And so the third American Horror Story has come to an end. The final episode of Coven crowned a new Supreme and significantly increased the season’s already-impressive body count. Co-creator Ryan Murphy tells EW’s Tim Stack that he’s already working on the fourth iteration of AHS — not to mention making plans for a fifth. And why not? Coven was the highest rated edition of the series yet. It also expanded the AHS repertory, with Kathy Bates and Angela Bassett devouring city-sized scenery in precisely the kind of larger-than-life roles they haven’t been getting from movies: You imagine that pretty much every actress of a certain age would kill for a sit-down with Murphy. Coven proved the long-term health of the horror-anthology experiment.
But how did this season measure up to past American Horror Stories? It was bigger, certainly. Besides Bates and Bassett, the lead cast constituted a fantasy-league reunion of the AHS ladies: Taissa Farmiga, Frances Conroy, Sarah Paulson, and of course Jessica Lange. And even the characters they were playing felt bigger. Lange was a colorful supporting character in Murder House and a spiraling repressive nun in Asylum, but her Fiona Goode was an imperial Titan by comparison: Anna Karenina and Cleopatra crossed with Blanche DuBois and Magneto. She was the Uber-Lange.
AHS has always been over-the-top, of course. But Murder House and Asylum both told purposefully contained stories, in a haunted house and a mental institution. AHS had Miss Robichaux’s, but it also had New Orleans, and its interests kept wandering further afield. There were flashbacks to Salem, and a lengthy tangent about Witch Hunters which turned into a non sequitur insta-remake of Too Big To Fail. Stevie Nicks played herself, twice. Everyone died, usually more than once. I’m not sure how much larger the budget was on Coven, but “MORE” was clearly the season’s defining aesthetic.
That made the disparate parts of Coven a lot of fun. Part of what makes the whole AHS format exciting is that it clearly encourages the writers to throw every idea at the wall in one go. There were at least seven different legitimate spinoffs encased inside of Coven. (Wouldn’t you like to see a whole show about Meryl Streep’s Daughter leading her suffragette Coven through the jazz age? It would be like Boardwalk Empire with any female characters besides Gretchen Mol. Hey, Gretchen Mol could join!) And Coven also proved a great showcase for director Alfonso Gomez-Rejon, who directed about half the season and gave the show a florid visual swagger to match the outlandish storytelling.
But to me, Asylum still trumps Coven in one important way: The Ending. Coven established early and often that it was leading up to an inevitable conclusion: The crowning of a new Supreme. This added some reality-show competition to the season, but it also made the ultimate endgame a bit unsurprising. And the fact that — SPOILER ALERT — Cordelia was crowned Supreme felt like an attempt to retcon that character’s bizarre trajectory into a kind of coming-of-age story. And the bigness of Coven meant that some characters just got lost in the final moments: The whole Zoe-Kyle thing seemed to run out of gas almost immediately.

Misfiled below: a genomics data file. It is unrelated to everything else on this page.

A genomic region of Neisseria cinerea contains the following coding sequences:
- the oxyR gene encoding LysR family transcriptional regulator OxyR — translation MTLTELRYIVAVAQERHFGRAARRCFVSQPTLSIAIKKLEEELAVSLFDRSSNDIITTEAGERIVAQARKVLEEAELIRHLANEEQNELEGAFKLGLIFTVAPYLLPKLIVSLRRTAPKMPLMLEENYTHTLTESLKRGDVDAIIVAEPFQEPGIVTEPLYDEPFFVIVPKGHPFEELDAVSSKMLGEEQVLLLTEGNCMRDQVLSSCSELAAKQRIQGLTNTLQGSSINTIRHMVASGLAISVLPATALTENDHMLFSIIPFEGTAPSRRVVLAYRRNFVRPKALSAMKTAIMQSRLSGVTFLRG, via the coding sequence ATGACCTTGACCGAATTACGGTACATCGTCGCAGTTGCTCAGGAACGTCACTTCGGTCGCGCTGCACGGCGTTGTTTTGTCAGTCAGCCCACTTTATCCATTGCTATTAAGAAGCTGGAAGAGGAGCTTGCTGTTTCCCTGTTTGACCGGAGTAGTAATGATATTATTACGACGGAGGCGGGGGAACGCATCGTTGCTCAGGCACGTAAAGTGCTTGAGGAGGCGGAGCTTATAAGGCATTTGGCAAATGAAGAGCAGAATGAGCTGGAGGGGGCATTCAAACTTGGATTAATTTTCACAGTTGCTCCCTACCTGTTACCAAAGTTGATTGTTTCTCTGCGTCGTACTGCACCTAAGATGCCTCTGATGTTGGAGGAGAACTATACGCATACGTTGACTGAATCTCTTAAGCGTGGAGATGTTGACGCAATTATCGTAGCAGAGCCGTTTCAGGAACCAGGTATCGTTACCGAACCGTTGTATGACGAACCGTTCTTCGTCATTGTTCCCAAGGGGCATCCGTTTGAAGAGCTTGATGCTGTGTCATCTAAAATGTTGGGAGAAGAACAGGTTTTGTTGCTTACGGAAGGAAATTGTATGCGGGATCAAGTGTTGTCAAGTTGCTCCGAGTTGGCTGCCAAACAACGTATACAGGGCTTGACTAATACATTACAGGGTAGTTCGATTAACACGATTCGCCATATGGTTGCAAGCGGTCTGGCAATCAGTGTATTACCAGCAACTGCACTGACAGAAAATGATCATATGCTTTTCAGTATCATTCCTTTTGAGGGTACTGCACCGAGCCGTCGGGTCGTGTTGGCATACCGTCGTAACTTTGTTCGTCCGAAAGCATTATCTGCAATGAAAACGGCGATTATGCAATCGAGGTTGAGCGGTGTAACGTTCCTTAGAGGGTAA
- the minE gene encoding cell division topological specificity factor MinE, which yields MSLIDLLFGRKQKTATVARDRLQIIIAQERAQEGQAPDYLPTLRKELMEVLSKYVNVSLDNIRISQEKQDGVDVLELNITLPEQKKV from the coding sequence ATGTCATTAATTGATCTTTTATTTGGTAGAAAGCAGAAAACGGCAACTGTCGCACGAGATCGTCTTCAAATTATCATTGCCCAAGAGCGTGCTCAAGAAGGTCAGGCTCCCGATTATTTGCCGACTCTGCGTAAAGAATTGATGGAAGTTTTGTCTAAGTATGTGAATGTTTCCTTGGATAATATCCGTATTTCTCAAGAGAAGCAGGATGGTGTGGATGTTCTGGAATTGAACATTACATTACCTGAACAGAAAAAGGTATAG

Asylum also decided to focus its final hour on an iteration of Sarah Paulson. But where Cordelia was a bit of a milquetoast, Paulson’s Lana Winters was the beating heart and brutal soul of Asylum, all fierce ambition and freaked-out energy, a victim who struck back. She was tough, but she was no cookie; she was kind of the hero, but Paulson never even played her as sympathetic. The final episode of Asylum played out like an old Alan Moore comic book, beginning in the present and then hopping back across the decades to wrap up every hanging character arc — before finally concluding with a final act of killing that is still the best argument for American Horror Story‘s whole Camp Opera/Greek Tragedy aesthetic.
To me, Coven felt a little bit like a Greatest Hits collection, whereas Asylum was an album where even the deep cuts were bangers. But I know plenty of people who still stump for Murder House, which had the benefit of surprise. Back in Season 1, it still meant something when characters died — or when it turned out they’d been dead all along. And the breakneck pace of the storytelling was grafted onto a human-sized story: Murder House‘s themes of family, marital resentment, and teen angst had a resonance, which the later seasons tended to fly by on the way to ever-more-ambitious flights of fancy.
What do you think, viewers? Vote in the poll below! And remember to check out Tim Stack’s exclusive chat with Ryan Murphy about the next two iterations of American Horror Story.